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Posted by Andre Kindness on November 17, 2010
Like the polar ice caps, the traditional edge of the network — supporting desktops, printers, APs, VoIP phones — is eroding and giving way to a virtual edge. With the thawing of IT spending, growth and availability of physical edge ports isn’t keeping up with devices connecting to the network; 802.11 and cellular will be the future of most connections for smartphones, notebooks, tablets, HVAC controls, point of sale, etc.
Juniper Networks has been slowly and methodically creating infrastructure to support this new paradigm and completed it with its latest acquisition. Belden agreed to Juniper’s offer to acquire Trapeze Networks, an enterprise wireless local area network (WLAN) system and division within Belden, for approximately $152 million. Jim Duffy’s articles, “Cisco's new WLAN competitor gets favorable reviews on move” and “Juniper buys WLAN pioneer Trapeze for $152 million,” provide some nice background information on the road Juniper traveled to pass up Meru and Aruba for Trapeze. This leaves Brocade, Extreme, and Enterasyswith Motorola, Meru, Aruba, Bluesocket, Aerohive, and Meraki as potential acquisitions to put them on par with HP and Cisco, who have their own WLAN solutions.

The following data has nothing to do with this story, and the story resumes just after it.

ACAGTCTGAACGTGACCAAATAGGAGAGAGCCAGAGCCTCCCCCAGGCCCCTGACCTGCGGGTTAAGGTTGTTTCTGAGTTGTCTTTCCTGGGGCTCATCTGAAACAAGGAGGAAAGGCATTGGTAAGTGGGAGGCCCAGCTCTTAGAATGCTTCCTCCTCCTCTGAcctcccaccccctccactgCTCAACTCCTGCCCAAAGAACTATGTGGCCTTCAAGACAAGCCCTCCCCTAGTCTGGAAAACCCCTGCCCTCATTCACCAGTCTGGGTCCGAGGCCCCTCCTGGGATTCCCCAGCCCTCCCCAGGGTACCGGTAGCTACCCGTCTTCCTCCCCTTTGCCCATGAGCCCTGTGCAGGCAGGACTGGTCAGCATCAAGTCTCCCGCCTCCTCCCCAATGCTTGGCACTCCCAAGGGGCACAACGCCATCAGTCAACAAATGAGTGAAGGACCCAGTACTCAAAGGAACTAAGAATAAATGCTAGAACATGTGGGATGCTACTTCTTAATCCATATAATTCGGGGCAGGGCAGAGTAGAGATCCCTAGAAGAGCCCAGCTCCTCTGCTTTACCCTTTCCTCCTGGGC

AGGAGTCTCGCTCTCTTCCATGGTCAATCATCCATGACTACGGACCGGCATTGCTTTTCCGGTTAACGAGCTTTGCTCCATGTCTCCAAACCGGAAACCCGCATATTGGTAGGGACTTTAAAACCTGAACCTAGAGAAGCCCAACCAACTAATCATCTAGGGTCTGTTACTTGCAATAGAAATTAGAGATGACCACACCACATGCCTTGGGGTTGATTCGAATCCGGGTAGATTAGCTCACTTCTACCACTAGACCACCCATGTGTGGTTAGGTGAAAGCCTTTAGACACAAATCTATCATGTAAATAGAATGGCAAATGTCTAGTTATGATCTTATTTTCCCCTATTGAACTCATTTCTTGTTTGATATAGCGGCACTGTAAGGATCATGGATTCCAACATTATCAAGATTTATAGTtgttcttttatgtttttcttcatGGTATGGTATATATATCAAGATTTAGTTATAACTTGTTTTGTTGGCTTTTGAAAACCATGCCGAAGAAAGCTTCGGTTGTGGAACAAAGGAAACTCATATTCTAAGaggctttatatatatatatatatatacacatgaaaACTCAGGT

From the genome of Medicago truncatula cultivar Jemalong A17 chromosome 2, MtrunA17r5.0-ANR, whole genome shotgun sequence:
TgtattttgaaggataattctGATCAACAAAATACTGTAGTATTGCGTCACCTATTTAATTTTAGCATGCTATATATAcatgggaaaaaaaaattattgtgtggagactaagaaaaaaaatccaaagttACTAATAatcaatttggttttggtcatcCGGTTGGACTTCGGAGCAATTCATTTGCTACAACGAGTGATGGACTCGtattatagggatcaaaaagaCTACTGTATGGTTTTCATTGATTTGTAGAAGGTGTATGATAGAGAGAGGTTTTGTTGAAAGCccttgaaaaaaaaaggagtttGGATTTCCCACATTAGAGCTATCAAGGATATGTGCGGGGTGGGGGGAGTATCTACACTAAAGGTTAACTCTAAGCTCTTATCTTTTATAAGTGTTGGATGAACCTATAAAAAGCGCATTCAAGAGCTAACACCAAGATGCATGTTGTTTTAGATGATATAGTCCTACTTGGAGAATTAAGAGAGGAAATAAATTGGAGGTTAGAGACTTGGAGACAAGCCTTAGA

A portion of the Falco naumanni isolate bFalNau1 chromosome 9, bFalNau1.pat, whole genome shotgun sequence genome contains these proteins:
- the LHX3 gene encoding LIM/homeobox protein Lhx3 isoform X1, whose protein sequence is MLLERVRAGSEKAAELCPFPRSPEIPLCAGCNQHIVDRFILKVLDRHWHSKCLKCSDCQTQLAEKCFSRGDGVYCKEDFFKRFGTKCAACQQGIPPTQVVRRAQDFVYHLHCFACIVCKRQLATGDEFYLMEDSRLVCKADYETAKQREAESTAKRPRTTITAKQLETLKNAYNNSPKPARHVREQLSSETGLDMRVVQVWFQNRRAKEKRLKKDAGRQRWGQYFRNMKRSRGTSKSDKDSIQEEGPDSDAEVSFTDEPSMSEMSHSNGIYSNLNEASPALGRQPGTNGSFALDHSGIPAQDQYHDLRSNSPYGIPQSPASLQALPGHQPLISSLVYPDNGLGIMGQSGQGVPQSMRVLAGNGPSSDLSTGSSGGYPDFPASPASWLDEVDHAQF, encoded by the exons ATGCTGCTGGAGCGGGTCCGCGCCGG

Much has been written in articles and blogs on how this acquisition was long overdue. Many believe Juniper has left money on the table by not bringing a WLAN solution in-house. However, Forrester believes that Juniper played its hand well by conservatively building up its portfolio and yet slipping itself into the perfect pole position for a tidal wave of empowerment. Specifically, we see that Juniper:
What does this mean for I&O managers? Juniper’s acquisition shines a light on a couple of key points:
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